NEW PRODUCT – 16×24 Red LED Matrix Panel – Chainable HT1632C Driver
NEW PRODUCT – 16×24 Red LED Matrix Panel – Chainable HT1632C Driver. These LED panels take care of all the work of making a big matrix display. Each panel has six 8×8 red matrix modules, for a 16×24 matrix. The panel has a HT1632C chip on the back with does all the multiplexing work for you and has a 3-pin SPI-like serial interface to talk to it and set LEDs on or off (you cannot set the LED to be individually dimmed, as in ‘grayscale’). There’s a few extras as well, such as being able to change the brightness of the entire display, or blink the entire display at 1 Hz.
One really nice thing about this particular LED matrix module is that it is designed to be ‘chainable’ – you can connect to 8 panels together to make an extra long display.
Comes with one fully assembled and ready to go panel, and a 10-pin IDC cable. You will need a microcontroller to control the display, our tutorial uses an Arduino but nearly any microcontroller with 3 digital output pins can be used. If you want to chain two displays, you can use the two IDC cables in the packages to connect them. But for 3+ chained displays you will need more cables – check the tutorial, search for “How many Cables do I need?” for an explaination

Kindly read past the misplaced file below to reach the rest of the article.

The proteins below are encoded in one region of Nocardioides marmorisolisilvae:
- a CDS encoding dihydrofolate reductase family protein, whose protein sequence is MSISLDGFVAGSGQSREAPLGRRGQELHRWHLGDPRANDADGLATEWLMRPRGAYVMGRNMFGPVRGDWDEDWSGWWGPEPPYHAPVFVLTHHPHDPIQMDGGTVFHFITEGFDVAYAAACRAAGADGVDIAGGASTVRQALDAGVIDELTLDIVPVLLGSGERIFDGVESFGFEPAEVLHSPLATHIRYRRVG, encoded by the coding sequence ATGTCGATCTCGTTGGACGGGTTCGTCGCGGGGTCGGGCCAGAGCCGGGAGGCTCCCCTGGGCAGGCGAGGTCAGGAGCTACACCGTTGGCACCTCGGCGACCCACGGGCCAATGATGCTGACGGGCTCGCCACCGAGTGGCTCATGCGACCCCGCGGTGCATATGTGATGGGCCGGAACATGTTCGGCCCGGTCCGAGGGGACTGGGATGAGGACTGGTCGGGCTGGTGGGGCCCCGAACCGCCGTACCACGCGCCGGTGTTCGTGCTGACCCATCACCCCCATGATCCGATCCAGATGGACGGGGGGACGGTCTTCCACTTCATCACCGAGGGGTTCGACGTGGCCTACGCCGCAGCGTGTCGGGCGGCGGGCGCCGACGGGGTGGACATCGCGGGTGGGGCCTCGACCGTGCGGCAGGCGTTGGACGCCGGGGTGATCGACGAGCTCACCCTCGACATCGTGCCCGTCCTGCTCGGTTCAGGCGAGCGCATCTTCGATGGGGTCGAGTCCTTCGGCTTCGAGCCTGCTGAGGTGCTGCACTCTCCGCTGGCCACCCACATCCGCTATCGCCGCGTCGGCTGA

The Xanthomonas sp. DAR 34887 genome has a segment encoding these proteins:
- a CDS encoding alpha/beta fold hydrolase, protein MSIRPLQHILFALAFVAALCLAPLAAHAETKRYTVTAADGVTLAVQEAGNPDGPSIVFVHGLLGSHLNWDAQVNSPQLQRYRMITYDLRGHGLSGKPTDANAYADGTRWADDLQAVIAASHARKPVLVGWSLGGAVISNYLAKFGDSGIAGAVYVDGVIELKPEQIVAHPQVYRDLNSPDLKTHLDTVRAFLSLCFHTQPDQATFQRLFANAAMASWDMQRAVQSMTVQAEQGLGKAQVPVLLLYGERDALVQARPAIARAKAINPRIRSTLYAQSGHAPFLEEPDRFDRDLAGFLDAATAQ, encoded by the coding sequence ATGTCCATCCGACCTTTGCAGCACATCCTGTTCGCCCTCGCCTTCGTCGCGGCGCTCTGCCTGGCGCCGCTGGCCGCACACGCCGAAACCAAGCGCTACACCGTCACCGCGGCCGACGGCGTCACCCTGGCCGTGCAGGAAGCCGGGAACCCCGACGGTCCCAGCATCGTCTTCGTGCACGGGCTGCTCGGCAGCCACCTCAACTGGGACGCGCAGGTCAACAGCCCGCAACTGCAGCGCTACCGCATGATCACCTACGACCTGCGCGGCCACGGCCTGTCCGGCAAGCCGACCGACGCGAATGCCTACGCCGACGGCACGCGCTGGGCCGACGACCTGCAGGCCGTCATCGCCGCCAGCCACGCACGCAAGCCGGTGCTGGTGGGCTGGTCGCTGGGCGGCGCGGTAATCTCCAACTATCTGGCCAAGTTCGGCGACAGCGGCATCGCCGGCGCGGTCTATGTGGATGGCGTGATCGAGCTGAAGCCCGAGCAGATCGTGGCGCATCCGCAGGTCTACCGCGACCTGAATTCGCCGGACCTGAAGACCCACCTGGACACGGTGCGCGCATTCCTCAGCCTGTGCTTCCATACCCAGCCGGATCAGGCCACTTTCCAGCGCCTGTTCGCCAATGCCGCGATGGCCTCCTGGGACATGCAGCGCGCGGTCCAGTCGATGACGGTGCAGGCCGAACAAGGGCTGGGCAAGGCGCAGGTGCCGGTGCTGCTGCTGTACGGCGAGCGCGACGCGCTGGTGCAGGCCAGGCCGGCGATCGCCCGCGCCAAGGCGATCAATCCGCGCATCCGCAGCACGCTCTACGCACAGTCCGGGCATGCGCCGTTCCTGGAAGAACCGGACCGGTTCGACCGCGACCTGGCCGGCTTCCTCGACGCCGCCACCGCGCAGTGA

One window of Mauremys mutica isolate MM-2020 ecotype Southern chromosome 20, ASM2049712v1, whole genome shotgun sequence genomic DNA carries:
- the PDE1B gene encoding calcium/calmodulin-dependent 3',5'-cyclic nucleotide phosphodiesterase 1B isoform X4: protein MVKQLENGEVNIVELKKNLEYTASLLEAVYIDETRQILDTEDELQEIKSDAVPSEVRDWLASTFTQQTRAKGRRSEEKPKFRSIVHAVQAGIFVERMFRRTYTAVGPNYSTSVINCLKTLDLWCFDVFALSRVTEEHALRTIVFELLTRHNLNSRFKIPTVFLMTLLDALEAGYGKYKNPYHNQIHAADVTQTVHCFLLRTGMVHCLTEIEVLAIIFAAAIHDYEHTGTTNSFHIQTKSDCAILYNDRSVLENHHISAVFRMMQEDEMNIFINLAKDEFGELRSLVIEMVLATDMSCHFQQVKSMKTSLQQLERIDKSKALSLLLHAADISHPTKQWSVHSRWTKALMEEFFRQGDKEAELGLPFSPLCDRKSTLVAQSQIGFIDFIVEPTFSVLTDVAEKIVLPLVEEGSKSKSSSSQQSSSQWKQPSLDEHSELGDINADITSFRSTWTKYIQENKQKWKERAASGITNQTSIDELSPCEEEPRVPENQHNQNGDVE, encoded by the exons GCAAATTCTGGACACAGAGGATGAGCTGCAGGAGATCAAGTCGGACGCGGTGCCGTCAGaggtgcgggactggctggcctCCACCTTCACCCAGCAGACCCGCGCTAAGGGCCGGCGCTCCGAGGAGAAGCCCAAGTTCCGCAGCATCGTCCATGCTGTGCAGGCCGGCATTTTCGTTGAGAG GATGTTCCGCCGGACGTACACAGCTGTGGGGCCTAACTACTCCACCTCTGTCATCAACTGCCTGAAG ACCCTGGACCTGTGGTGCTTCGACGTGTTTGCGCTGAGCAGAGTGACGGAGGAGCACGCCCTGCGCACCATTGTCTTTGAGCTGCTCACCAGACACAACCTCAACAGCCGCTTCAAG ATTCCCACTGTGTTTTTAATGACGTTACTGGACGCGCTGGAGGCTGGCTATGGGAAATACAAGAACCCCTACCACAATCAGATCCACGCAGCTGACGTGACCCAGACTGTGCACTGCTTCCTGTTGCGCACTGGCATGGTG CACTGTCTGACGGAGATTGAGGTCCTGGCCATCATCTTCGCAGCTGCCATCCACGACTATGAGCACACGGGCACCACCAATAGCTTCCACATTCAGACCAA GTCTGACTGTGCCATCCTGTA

And of course, we have written a full tutorial and Arduino library that not only takes care of controlling the display, it also intelligently handles chained displays, so that they appear to be one long matrix. The library has functions for drawing pixels, lines, rectangles, circles and text. You’ll be making it light up in 15 minutes!
Requires 5V power
3 digital pins for one panel
Chainable up to 8 displays, each display requires an extra CS pin (so 8 displays requires 10 digital pins)
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These would make an excellent scrolling marquee. Is there any software written to accomplish this? Perhaps field programmable with a PC to set the display data?
The Arduino code handles text no problem, and you could pretty easily make it scroll by moving the text location 1 pixel at a time 🙂
It seems like I remember some code with a font array written in Python that uses an AVR MCU using serial port to talk to a PC. This was not done with an Arduino. Perhaps someone can figure out how to do the same with the famous Arduino…regards…